Modern Foreign Languages


Our intent is to provide all of our children with a high-quality education in Modern Foreign Languages (MFL), which will develop their love of lifelong learning about other languages and cultures. Many of our children are already bilingual and we aim for them to be multilingual as we teach them Arabic. Our intention is to ensure that by the end of our children’s primary education, they have acquired an understanding of both spoken and written Arabic, confidence to speak in Arabic with others and know how important languages can be in their future.

Through the teaching of Arabic, we aim for our pupils to:

  • Be engaged and inspired to learn the language in a fun and immersive way.
  • Develop not only their language skills, but also their love of learning a language.
  • Achieve together and share their learning through conversation with each other.

Research has shown that children who learn a language at a young age are more likely to learn other languages as well as travel to other countries. Learning different languages will raise aspirations for all our children.



Arabic is taught across Key Stage 2 on a weekly basis. This year, we have a specialist Arabic teacher, who will cover a wide range of topics designed to engage and inspire children.

Arabic is taught in a systematic and engaging manner; with a huge focus on practical tasks, such as drama, storytelling, role-play, speaking and listening. At the beginning of each session, children are supported to recall knowledge from previous sessions. With the aim of giving children the ability to speak confidently in Arabic, all sessions involve plenty of time for oral rehearsal and conversations in pairs or small groups. Teachers encourage children to use gestures or actions to aid their understanding. To consolidate learning and promote quick recall, children often play games which include new grammar and vocabulary from the lesson.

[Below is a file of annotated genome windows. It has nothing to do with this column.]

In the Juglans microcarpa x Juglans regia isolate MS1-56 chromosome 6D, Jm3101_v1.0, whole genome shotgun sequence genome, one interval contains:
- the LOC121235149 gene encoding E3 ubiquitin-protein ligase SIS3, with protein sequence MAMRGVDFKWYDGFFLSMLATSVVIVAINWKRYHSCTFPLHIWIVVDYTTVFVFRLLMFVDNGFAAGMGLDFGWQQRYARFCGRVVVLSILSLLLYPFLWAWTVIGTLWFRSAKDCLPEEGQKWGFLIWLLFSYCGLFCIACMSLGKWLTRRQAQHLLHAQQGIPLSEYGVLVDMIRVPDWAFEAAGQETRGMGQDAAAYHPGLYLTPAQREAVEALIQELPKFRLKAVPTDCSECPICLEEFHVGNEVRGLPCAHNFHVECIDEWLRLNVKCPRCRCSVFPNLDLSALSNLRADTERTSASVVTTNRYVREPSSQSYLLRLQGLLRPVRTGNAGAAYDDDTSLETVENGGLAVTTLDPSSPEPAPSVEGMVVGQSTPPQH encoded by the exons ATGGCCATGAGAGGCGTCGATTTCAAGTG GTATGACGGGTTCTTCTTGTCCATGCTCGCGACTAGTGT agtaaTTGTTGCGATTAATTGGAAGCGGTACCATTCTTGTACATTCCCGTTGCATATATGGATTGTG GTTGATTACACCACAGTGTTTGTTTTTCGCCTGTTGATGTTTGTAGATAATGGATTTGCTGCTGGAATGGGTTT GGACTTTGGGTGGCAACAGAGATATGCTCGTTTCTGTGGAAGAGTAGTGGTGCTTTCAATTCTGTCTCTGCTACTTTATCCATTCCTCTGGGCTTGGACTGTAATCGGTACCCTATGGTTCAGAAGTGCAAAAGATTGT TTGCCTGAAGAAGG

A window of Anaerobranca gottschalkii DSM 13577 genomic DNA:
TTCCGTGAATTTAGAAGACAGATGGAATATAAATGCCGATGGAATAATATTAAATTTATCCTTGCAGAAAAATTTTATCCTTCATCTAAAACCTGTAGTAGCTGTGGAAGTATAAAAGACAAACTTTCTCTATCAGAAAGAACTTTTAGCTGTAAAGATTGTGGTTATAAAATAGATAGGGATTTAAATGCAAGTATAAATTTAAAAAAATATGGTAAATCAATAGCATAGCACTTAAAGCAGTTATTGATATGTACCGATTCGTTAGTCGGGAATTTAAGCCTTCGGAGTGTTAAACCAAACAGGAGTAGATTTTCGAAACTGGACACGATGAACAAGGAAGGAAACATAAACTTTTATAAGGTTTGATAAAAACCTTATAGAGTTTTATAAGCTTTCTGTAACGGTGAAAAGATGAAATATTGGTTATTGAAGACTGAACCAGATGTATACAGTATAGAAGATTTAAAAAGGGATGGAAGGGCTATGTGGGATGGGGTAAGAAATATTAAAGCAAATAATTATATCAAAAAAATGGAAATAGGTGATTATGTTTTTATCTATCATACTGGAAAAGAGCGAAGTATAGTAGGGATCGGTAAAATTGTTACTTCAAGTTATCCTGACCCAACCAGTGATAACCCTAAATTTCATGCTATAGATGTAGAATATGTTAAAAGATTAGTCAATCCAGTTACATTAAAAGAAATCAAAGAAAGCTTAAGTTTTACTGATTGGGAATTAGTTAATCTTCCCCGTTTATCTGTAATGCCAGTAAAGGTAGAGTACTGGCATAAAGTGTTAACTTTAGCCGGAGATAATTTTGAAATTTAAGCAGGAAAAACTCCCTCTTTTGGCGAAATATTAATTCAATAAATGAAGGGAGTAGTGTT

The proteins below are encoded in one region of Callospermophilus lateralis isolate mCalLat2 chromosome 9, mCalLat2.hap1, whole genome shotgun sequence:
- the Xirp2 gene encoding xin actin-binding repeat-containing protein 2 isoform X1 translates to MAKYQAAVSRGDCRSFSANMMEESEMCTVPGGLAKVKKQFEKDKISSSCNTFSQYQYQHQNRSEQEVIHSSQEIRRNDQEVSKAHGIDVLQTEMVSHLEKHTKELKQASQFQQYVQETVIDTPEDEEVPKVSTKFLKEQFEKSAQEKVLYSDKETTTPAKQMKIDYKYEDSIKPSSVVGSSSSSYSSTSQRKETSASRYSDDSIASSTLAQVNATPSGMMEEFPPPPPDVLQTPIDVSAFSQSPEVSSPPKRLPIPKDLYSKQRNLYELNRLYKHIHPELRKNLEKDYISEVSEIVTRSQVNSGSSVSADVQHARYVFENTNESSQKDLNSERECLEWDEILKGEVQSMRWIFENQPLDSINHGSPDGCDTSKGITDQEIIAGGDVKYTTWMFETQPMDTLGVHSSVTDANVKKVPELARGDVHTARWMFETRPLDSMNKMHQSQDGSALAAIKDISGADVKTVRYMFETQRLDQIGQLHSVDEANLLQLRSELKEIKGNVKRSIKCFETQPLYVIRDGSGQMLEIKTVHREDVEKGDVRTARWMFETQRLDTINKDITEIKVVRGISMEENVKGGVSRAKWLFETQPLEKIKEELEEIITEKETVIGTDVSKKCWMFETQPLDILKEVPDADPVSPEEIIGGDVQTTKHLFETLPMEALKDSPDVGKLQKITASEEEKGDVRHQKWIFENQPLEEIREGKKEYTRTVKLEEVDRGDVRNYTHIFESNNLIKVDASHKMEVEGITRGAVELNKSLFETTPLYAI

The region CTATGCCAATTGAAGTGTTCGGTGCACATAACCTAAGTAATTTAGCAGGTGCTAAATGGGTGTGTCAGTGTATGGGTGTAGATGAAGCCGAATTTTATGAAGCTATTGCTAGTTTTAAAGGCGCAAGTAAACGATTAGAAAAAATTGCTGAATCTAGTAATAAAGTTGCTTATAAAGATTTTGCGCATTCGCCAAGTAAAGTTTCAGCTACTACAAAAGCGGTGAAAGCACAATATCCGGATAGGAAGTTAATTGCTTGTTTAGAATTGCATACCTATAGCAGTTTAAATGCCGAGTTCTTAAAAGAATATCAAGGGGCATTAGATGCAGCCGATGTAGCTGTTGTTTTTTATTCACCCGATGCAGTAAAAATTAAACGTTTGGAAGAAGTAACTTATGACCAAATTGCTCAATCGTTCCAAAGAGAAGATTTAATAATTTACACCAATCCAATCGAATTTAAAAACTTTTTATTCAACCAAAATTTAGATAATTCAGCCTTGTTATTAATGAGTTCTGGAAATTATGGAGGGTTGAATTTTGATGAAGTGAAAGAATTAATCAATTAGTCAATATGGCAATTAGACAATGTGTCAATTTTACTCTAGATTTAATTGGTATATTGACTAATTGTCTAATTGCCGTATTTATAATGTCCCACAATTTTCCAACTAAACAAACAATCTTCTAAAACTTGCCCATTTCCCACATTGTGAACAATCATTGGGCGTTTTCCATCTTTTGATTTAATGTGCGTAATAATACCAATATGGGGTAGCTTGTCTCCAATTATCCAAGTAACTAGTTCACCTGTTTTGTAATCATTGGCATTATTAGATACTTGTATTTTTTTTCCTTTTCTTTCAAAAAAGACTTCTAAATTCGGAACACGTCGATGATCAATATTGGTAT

Formative assessment centres around questioning and verbal discussion, as well as written work in books.



Through the high quality first teaching of Arabic taking place, we will see the impact of the subject in the following ways:

  • Children will become aware that a language has a structure, and that the structure differs from one language to another.
  • Children will develop their language and communication through development of the four key skills of speaking, listening, reading and writing.
  • Children will enrich their language learning by developing an understanding of the Arabic culture.


Pupil Voice

“Learning a language is helpful if you go to a different country.”  Year 6 child.

“Now I can talk to my Arabic speaking friends in their language!” Year 4 child.

“Learning Arabic is really fun!” Year 3 child.